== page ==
Midlake / The Courage Of Others
Midlake pour water on the fires of doubt and come back with a mighty second album…
After a four year hiatus in which rumours swirled that the band simply didn't know what to do for a sequel, Midlake has returned with an album that quietly tramples any notion that they're out of ideas or settling for putting retreads on a hit like 'Roscoe'.
For The Courage Of Others, the band has retreated along the timeline, shedding much of the soft rock they used and subverted in favour of the sixties British folk-rock revival. Gone are the keyboards and MOR touches, replaced instead by some judiciously used flute. There is nothing as immediate as either 'Roscoe' or 'Head and the album definitely unfurls itself slowly, but as it does so it rebuts the notion that Midlake is a band comprised solely of their influences. There is ambition and a specific sensibility at work here.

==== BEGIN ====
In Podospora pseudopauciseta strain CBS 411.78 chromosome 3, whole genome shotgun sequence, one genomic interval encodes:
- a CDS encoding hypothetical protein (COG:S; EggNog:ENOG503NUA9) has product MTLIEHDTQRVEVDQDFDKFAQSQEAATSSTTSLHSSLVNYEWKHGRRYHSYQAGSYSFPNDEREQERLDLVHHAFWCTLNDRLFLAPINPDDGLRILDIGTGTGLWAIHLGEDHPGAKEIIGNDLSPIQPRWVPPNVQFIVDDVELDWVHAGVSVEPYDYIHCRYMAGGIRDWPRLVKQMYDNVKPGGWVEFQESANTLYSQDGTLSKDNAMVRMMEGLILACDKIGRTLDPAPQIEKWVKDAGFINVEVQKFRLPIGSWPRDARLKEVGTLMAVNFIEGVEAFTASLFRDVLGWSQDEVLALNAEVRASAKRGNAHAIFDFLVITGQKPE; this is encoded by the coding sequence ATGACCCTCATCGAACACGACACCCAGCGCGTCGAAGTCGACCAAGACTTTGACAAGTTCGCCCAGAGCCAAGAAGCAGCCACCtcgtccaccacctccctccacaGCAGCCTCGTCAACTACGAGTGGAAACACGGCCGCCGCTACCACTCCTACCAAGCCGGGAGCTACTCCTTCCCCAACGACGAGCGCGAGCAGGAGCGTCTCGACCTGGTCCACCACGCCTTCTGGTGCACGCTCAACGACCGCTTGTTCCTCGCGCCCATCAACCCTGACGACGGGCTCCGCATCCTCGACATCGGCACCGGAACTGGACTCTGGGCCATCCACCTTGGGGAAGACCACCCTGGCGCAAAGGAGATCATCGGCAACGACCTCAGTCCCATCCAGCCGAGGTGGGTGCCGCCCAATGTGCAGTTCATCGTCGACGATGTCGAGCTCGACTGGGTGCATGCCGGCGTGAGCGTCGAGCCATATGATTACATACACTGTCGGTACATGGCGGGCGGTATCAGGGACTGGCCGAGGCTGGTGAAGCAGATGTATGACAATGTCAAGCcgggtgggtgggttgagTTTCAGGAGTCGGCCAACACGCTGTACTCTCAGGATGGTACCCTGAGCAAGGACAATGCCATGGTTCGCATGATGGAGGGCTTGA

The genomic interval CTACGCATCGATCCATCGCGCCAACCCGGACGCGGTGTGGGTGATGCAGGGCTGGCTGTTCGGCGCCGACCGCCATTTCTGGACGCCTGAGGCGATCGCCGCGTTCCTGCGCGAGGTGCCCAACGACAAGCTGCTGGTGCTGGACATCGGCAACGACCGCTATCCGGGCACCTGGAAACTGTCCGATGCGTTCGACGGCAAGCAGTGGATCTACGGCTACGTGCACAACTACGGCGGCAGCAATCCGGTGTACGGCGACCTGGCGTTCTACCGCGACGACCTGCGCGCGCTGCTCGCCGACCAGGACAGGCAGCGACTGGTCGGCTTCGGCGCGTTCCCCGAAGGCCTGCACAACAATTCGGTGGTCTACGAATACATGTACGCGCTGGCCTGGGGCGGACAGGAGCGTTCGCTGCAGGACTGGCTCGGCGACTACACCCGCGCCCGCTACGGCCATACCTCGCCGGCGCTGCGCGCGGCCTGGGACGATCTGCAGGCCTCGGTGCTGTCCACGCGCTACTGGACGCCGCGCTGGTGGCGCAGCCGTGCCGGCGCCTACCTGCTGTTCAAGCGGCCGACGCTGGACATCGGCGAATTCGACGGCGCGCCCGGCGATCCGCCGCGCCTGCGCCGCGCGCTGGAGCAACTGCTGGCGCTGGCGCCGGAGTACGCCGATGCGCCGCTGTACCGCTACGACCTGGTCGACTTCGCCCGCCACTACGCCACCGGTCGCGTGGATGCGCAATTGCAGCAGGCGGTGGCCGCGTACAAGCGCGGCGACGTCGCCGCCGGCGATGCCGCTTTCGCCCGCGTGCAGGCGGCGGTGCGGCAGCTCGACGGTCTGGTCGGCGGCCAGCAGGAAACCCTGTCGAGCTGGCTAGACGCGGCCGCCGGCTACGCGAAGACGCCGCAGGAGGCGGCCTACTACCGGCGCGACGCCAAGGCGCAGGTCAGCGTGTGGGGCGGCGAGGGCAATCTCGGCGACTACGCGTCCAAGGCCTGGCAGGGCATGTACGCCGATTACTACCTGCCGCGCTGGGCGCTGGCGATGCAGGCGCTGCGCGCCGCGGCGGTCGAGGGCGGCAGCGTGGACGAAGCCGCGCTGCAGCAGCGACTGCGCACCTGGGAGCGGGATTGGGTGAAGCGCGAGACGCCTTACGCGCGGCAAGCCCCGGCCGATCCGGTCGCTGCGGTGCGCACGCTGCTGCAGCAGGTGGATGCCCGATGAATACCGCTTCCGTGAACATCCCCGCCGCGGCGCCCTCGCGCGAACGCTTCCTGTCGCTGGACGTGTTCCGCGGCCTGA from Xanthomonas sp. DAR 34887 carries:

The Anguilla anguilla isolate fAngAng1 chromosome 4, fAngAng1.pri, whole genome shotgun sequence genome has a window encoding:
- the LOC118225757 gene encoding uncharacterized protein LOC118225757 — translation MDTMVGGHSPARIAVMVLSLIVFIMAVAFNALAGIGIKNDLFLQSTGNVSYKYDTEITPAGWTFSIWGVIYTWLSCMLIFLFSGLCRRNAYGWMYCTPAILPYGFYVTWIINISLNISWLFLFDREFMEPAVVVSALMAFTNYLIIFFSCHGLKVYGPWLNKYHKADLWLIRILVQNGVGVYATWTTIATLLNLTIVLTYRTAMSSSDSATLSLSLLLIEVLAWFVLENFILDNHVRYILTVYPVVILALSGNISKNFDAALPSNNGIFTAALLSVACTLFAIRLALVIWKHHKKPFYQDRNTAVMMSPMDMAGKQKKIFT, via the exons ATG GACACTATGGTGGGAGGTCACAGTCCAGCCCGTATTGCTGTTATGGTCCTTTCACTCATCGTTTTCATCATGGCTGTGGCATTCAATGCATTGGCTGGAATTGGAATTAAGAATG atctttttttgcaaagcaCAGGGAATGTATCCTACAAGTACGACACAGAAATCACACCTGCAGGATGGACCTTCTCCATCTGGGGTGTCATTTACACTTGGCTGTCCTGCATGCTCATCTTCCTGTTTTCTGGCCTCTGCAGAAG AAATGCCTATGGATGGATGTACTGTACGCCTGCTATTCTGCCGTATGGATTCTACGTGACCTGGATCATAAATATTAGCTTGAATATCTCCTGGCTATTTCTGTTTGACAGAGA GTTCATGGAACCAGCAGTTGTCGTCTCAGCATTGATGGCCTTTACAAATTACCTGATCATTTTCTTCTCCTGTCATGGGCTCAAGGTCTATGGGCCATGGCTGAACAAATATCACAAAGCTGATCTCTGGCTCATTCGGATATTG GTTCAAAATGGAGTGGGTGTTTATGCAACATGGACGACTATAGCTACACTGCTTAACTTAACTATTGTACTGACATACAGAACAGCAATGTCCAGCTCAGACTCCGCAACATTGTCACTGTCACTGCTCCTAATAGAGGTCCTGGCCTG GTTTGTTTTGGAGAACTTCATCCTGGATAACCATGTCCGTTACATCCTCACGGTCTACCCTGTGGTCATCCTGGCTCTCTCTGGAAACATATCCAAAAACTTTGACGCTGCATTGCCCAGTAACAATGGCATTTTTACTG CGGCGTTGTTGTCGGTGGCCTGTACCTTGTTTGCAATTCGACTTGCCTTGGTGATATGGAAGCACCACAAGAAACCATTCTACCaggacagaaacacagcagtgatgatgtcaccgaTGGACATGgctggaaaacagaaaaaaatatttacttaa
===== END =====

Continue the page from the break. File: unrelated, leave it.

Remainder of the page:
The opener, 'Acts Of Man', starts things off gently, but tracks like 'Small Mountain' or 'Rulers, Ruling All Things' have a kind of slow heaviness to them that washes inexorably over you.
The themes of retreat and removal from the modern world are extended and expanded, while the music is cooler and less effusive. Modernity, in the shape of electric guitar, scrape across the gentler acoustic instrumentation when used. Van Occupanther was about an escape into the past, but this is an escape into that perennial American obsession: nature untouched by man.
There is a kind of boldness in putting out an album so concerned with introversion, the escape from a callous society. It may not welcome you in, but the journey is worth taking, and then some.